3. YOGA, PHYSICAL STRENGTH & MENTAL RESILIENCE

3. YOGA, PHYSICAL STRENGTH & MENTAL RESILIENCE

Whether we’re slipping into a burn out, are on the edge of one or are in the midst trying to scramble out, often we’re faced with overwhelming fatigue and muscle weakness. Yet letting go of physical strength adversely affects our physiology. This changes our hormonal balance, impacting energy, mood, emotions and mental health. Self-esteem, confidence and acceptance can be affected by this complex circuitry.

So we often feel like we’re stuck in a vicious cycle. And no one seems to have all the answers; something works for a while but then a few weeks later it’s no longer effective. For two years I was in this situation.

That’s why I’ve created these six steps to ensure we include all the aspects of self and each pillars to support healing and growth.

PHYSICAL STRENGTH & MENTAL RESILIENCE

It’s a fine line between growth and regression. So it’s vital to increase physical strength incrementally and improve physiology and bounce back without wearing ourselves out more. Nor allowing our physicality to whither away. We want to create a point of resistance in our physical body, a strong charge. This physical body map translates to mental and emotional bodies.

Physical strength makes us feel capable of meeting the demands of our physical interactions. Leading to self-confidence and lending itself to mental resilience. Knowing our needs, desires and abilities, discussed in step 1 on burnout, and how to relax deeply shared in step 2, creates a reservoir enabling us to build strength; step 3. One that resists external pressures, so we set up healthy boundaries, physical, psychological and professional, to further ensure wellbeing.

3 THINGS THAT AFFECT OUR RESILIENCE

  • Resilience depends on our autonomy; whether physical, emotional or mental, affecting our sense of self. Building any of these up affects our other layers. Leading to willpower, ability and confidence both mentally and emotionally.
  • People pleasing, perfectionism, overachieving, overdoing and burnout go hand in hand. These defence mechanisms to avoid facing our unconscious lack of confidence or self-worth, or maybe unacknowledged shame and low self-image, drain mental, emotional and physiological energy, making us reactive, irritated and exhausted instead of receptive.
  • Core strength rebuilds a strong centre from which we can see if we’re honouring our own worth or that of others. When we work with our physical body, the one we can easily study, see and experience with our five senses, it become a template to better understanding our subtler bodies of energy, mind and psyche. Which also have ‘limbs and organs’; diverse functions and abilities, as well as needs and desires; SWOTs.

RESILIENCE AS SELF-CONFIDENCE

Physical strength and physiological resistance are the solid container upholding our boundaries. The psychological bounce back to life’s challenges affect mood, energy and emotions. It’s our autonomous juice. This resilience gives us a physical and psychological sense of response-ability and with it returns our self-confidence.

EXERCISE: Now without changing your present posture in the slightest –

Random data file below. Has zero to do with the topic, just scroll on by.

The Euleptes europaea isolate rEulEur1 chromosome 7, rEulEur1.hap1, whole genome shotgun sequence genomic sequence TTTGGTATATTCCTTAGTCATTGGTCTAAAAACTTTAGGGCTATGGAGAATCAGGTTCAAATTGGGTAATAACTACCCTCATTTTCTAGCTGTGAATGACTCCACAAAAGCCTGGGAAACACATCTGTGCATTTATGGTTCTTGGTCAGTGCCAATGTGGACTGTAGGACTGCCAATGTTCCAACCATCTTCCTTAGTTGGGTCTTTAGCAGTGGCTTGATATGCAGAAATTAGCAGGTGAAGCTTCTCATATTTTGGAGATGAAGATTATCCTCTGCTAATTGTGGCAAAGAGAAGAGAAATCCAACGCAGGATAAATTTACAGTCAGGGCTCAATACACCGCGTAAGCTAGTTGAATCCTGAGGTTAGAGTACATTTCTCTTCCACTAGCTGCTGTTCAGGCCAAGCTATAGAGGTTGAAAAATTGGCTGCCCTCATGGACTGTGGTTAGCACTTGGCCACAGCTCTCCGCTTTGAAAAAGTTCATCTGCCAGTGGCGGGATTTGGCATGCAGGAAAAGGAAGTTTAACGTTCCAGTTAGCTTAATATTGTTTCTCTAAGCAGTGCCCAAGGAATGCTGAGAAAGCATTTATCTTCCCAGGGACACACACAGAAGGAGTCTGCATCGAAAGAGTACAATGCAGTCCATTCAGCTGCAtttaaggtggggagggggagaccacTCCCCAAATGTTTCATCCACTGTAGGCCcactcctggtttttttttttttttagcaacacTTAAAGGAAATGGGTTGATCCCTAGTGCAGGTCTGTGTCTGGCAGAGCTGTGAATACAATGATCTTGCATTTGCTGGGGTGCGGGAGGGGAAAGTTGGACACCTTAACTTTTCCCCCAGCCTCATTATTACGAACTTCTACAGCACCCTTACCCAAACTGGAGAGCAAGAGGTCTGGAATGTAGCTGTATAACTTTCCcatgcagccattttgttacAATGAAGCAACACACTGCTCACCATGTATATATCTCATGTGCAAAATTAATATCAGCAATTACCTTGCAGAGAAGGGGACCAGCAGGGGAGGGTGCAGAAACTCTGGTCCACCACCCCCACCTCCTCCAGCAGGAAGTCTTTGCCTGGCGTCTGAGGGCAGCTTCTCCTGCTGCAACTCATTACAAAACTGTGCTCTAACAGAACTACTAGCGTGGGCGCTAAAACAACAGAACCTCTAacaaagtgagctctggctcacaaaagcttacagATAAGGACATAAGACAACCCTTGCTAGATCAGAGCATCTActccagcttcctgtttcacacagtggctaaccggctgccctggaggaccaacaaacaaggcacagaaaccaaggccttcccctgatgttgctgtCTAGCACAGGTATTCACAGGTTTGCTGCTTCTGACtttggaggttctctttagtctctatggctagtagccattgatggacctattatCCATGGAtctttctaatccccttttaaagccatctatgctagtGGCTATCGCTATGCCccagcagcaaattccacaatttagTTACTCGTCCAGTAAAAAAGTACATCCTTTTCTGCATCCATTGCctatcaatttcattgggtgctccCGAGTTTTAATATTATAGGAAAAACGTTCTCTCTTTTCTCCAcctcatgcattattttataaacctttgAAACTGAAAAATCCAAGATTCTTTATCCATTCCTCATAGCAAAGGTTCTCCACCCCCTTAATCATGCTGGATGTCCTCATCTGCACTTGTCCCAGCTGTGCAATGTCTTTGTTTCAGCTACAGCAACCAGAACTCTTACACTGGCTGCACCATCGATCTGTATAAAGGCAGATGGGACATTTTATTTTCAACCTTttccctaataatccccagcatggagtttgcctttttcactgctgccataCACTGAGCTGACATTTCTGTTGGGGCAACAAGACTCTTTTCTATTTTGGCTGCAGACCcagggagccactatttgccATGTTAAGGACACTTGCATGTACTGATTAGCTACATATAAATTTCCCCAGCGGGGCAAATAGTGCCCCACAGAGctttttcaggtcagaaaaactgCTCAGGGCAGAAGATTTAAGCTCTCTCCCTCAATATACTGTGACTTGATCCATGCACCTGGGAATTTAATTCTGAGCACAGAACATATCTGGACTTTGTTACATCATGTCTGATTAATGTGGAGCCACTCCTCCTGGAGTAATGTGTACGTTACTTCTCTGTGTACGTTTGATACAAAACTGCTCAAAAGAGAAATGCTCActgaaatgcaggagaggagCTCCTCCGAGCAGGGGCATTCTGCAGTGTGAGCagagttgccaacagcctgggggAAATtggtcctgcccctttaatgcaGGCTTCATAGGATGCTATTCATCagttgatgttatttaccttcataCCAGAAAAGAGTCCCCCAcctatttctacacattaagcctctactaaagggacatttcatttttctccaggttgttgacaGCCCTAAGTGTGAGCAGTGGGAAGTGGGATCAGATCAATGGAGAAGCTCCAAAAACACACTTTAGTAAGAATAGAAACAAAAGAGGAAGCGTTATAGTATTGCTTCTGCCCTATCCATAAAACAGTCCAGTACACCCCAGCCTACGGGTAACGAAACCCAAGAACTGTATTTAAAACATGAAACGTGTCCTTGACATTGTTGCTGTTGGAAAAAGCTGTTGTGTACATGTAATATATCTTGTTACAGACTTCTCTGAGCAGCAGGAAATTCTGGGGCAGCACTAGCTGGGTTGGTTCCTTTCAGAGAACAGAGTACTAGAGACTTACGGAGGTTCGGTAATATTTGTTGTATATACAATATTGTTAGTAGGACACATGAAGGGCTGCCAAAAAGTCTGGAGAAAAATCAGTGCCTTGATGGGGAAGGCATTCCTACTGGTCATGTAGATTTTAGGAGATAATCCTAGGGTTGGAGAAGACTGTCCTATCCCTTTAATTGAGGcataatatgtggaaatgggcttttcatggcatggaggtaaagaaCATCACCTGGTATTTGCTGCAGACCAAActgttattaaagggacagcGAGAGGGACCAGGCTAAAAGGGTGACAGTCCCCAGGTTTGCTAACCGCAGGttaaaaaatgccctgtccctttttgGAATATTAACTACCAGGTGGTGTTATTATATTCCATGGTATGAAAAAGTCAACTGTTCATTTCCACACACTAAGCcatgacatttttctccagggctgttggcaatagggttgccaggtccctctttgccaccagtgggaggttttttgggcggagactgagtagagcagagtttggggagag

Feel your posture; become aware of your core strength, feel your energetic stance. Notice your emotional charge and perceive your mental space. Now become aware of your heart and deeper consciousness. Notice the qualities of each layer. Ask yourself, “What are the dynamics, movement and textures I find in each layer? Is it solid, fluid, full, spacious, heavy, light, vague, open, flowing, stagnant, numb, scattered?” Use descriptive words to name what you feel and experience.

Now for a few moments sit with energy, certainty and embody strength and concentrated emotional charge. Imagine being a solid mountain or very magnetic person. Now feel and note any difference in your centre. What kind of qualities do you experience different from before? Is there some form of resistance and containment? Where is it coming from and how did you create that? Allow that charge to sink in, absorb and embody it.

Now, imagine someone asks, or pressures, you to do something you really don’t want to do, how would you respond when feeling strong from within and embodying that posture?

STRENGTH IS THE GATEWAY TO SELF-CONFIDENCE

Building strength is the gateway to resilience. And strength requires us to resist. To push back and create a core centre of self.

You build strength and resilience incrementally with body-awareness, honesty and by adapt practices to present needs and abilities. The first two steps of trust in self and enjoyment in life are the building blocks to reclaim self-worth. They give us the juice and safety to dare and take up space, to walk out when someone steps over our boundaries. 

Shame and boundary invasion, the opposite of confidence, are patterns we perpetuate when we have self-worth issues. Making us do things we probably don’t actually want to do, if we’d listen to our inner wisdom; visceral cues.

Resisting what feels wrong is a sign of inner strength. Honouring that inner wisdom is a sign of psychological integrity and autonomy. Cultivating your sensitivity to what is healthy for you will rebuild a strong self-worth and mental and emotional resilience.

Dare to speak up, to feel bold and brave. People will respect you for it and you’ll feel alive and embody well-being. Being from our inner resource, not from outer approval and acknowledgement, we reclaim wellbeing.

Join the YOGA WELLNESS & RESILIENCE COURSE here.

Much Love,

Shira

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